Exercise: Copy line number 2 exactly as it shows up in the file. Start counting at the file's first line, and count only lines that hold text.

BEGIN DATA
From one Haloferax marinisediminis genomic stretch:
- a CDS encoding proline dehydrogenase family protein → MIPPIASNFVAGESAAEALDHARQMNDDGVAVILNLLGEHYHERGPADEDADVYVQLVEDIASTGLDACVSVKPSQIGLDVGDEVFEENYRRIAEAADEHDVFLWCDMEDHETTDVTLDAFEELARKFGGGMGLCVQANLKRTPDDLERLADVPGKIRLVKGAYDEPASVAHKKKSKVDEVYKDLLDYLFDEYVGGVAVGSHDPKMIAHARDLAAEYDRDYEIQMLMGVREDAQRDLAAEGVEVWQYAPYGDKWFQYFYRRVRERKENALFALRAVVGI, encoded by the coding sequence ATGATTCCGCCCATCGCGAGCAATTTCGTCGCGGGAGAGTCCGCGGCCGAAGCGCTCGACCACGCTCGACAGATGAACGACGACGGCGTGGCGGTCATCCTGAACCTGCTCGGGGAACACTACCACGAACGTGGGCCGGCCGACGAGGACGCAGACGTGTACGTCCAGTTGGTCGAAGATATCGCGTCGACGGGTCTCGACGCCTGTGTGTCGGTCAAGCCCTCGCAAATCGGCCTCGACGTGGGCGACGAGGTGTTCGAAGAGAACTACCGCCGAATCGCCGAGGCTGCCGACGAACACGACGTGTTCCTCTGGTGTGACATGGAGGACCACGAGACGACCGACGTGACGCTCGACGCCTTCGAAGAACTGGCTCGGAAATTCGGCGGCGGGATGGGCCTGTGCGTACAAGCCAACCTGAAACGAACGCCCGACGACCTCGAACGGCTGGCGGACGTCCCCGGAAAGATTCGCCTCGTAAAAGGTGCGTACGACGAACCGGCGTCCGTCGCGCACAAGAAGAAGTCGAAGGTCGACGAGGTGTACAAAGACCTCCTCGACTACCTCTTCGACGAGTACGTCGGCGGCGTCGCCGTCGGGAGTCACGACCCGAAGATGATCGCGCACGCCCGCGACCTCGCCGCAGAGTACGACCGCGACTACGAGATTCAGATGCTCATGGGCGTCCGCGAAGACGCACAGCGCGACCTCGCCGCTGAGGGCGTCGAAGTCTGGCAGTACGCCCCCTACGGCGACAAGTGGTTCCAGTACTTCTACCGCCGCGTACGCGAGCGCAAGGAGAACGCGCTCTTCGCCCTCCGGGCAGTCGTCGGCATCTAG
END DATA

- a CDS encoding proline dehydrogenase family protein → MIPPIASNFVAGESAAEALDHARQMNDDGVAVILNLLGEHYHERGPADEDADVYVQLVEDIASTGLDACVSVKPSQIGLDVGDEVFEENYRRIAEAADEHDVFLWCDMEDHETTDVTLDAFEELARKFGGGMGLCVQANLKRTPDDLERLADVPGKIRLVKGAYDEPASVAHKKKSKVDEVYKDLLDYLFDEYVGGVAVGSHDPKMIAHARDLAAEYDRDYEIQMLMGVREDAQRDLAAEGVEVWQYAPYGDKWFQYFYRRVRERKENALFALRAVVGI, encoded by the coding sequence ATGATTCCGCCCATCGCGAGCAATTTCGTCGCGGGAGAGTCCGCGGCCGAAGCGCTCGACCACGCTCGACAGATGAACGACGACGGCGTGGCGGTCATCCTGAACCTGCTCGGGGAACACTACCACGAACGTGGGCCGGCCGACGAGGACGCAGACGTGTACGTCCAGTTGGTCGAAGATATCGCGTCGACGGGTCTCGACGCCTGTGTGTCGGTCAAGCCCTCGCAAATCGGCCTCGACGTGGGCGACGAGGTGTTCGAAGAGAACTACCGCCGAATCGCCGAGGCTGCCGACGAACACGACGTGTTCCTCTGGTGTGACATGGAGGACCACGAGACGACCGACGTGACGCTCGACGCCTTCGAAGAACTGGCTCGGAAATTCGGCGGCGGGATGGGCCTGTGCGTACAAGCCAACCTGAAACGAACGCCCGACGACCTCGAACGGCTGGCGGACGTCCCCGGAAAGATTCGCCTCGTAAAAGGTGCGTACGACGAACCGGCGTCCGTCGCGCACAAGAAGAAGTCGAAGGTCGACGAGGTGTACAAAGACCTCCTCGACTACCTCTTCGACGAGTACGTCGGCGGCGTCGCCGTCGGGAGTCACGACCCGAAGATGATCGCGCACGCCCGCGACCTCGCCGCAGAGTACGACCGCGACTACGAGATTCAGATGCTCATGGGCGTCCGCGAAGACGCACAGCGCGACCTCGCCGCTGAGGGCGTCGAAGTCTGGCAGTACGCCCCCTACGGCGACAAGTGGTTCCAGTACTTCTACCGCCGCGTACGCGAGCGCAAGGAGAACGCGCTCTTCGCCCTCCGGGCAGTCGTCGGCATCTAG